It is always important to be aware of our feelings, especially when they are intense and manifest into a physical feeling. Before eating, think about whether the food you are about to consume will make your body better, or if it will satisfy a quick urge to forget about your emotions.

If you are an emotional eater, find healthy substitutes that can replace your cravings. Like Ice Cream and Netflix? Make my Nicecream!

Like crunchy, salty chips? Get Nut Thins or put Himalayan salt on some fresh cucumbers. You’ll feel mentally and physically better afterward.

Work on a mindset change: Diets are restricting but creating boundaries helps eating healthy food.

Diets can often slam our mental health. The restrictions are rigid, and, when we have a momentary lapse and don’t follow a diet rule or restriction, we tend to spiral into guilt and shame.

Opposite of restrictions are boundaries. Boundaries are helpful, set forth out of love. We don’t set boundaries for our kids or dogs because we don't want them to be happy. We don’t let them hit or go to bed whenever they want. We set these boundaries because we know those behaviors and habits are bad for them and those around them. They aren’t healthy.

When we set boundaries on our nutrition, we do it out of love. We eat whole foods because they give us the energy and nutrients for our bodies to move and be strong. We try not to eat too much fatty protein because it slows us down. We substitute rich, creamy, sugar-filled ice cream with refreshing parfaits or NICEcream.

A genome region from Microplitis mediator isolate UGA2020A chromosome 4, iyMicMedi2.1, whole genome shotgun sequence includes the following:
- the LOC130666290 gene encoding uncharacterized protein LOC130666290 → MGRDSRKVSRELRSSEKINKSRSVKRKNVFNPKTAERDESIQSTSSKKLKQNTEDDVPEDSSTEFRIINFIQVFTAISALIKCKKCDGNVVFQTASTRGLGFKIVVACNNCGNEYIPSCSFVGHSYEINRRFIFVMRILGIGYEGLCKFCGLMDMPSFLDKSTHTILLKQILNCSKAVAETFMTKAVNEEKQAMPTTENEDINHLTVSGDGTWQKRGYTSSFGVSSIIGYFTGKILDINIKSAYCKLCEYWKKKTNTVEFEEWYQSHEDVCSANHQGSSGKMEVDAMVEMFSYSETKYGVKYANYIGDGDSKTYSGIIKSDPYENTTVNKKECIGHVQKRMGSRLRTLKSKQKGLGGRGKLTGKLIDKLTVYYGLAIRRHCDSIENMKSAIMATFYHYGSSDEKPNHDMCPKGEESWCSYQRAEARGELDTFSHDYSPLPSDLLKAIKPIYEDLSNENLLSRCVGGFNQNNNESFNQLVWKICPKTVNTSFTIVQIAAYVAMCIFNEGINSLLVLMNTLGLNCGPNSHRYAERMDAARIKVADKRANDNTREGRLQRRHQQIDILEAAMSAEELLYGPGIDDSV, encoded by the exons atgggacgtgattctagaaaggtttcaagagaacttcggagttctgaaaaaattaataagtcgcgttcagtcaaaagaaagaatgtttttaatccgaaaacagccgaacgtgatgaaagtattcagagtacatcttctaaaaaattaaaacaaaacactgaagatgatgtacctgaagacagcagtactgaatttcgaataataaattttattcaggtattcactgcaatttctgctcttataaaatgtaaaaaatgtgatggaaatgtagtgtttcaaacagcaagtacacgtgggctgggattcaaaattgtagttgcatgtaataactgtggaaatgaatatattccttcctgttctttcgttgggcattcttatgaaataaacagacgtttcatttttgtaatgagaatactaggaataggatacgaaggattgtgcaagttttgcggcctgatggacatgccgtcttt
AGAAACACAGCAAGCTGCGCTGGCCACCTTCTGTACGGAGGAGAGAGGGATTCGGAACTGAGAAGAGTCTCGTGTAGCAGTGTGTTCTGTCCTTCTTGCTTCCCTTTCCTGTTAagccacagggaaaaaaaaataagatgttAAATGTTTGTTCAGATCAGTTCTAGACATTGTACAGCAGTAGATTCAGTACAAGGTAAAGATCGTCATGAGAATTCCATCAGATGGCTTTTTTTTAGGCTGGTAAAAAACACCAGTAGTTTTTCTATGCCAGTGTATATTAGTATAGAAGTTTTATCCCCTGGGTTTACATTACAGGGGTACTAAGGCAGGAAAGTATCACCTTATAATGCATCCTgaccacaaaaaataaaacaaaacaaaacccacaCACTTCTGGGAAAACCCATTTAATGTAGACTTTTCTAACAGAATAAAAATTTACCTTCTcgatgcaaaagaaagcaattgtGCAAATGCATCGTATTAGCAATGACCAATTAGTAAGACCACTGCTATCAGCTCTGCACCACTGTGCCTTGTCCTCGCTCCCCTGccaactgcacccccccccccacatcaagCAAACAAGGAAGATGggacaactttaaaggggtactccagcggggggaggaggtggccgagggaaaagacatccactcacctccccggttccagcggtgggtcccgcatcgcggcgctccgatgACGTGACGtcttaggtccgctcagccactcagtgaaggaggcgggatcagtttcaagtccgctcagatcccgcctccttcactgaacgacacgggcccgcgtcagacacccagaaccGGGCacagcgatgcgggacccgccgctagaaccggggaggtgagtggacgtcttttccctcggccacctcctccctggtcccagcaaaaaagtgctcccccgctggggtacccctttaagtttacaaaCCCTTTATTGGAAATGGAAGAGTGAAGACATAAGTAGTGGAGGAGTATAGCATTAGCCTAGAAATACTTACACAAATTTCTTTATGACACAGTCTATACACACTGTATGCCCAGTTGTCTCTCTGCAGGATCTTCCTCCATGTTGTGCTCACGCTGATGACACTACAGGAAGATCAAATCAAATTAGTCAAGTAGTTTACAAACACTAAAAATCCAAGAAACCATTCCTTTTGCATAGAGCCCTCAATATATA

These are boundaries. They are out of love.

Remember food is meant to fuel our bodies to function properly.

Asking questions about what we are about to eat can help us become mindful of the function of food and what it is going to do to us in the immediate and future. Is this going to make our guts feel good? Is this snack going to add the right amount of salt and/or sugar to our daily intake of food?

I always encourage my clients to remove unhealthy snacks and foods from his/her house. Sometimes out-of-sight, out-of-mind helps.

Sometimes I’ve suggested some of my clients put sticky notes on bread boxes or the fridge or in the pantry. This helped a client who would come downstairs in the middle of the night when her cat woke her up or to get a glass of water. She would reach for a snack just because she was in the kitchen. When she was in a moment of weakness (sleepy, unclear, and “feeling” hungry), she read the post-it and didn’t consume unneeded food.

Be mindful: Ask yourself before you eat, how is it going to help you? How will it make you the best you? And, if you still want it, chug some water and get yourself a little bit fuller before you indulge.

Each decision is an opportunity to make the next right health decision.

Lastly, I’d like to tell you to give yourself some friggin grace. Seriously. No one is perfect. We know that. That is why Jesus came to us. Sometimes we may step out of our boundaries. Sometimes we may slip and let that handful of Lays Ripples we meant to savor and then throw away turns into a binge party.

It happens.

Get up. Tell yourself that you can make the next right decision when it comes to your nutrition.

Drink some water. That’s a good decision. You did it! We always have the opportunity to do the next right thing.

Insert Anna from Frozen. You can always do the next right thing.


TerKeurst, Lysa. Made to Crave. Zondervan. 2010.

A Whole & Nourished Life, by Danielle Porter - a book to help your spiritually and health journeys at the same time.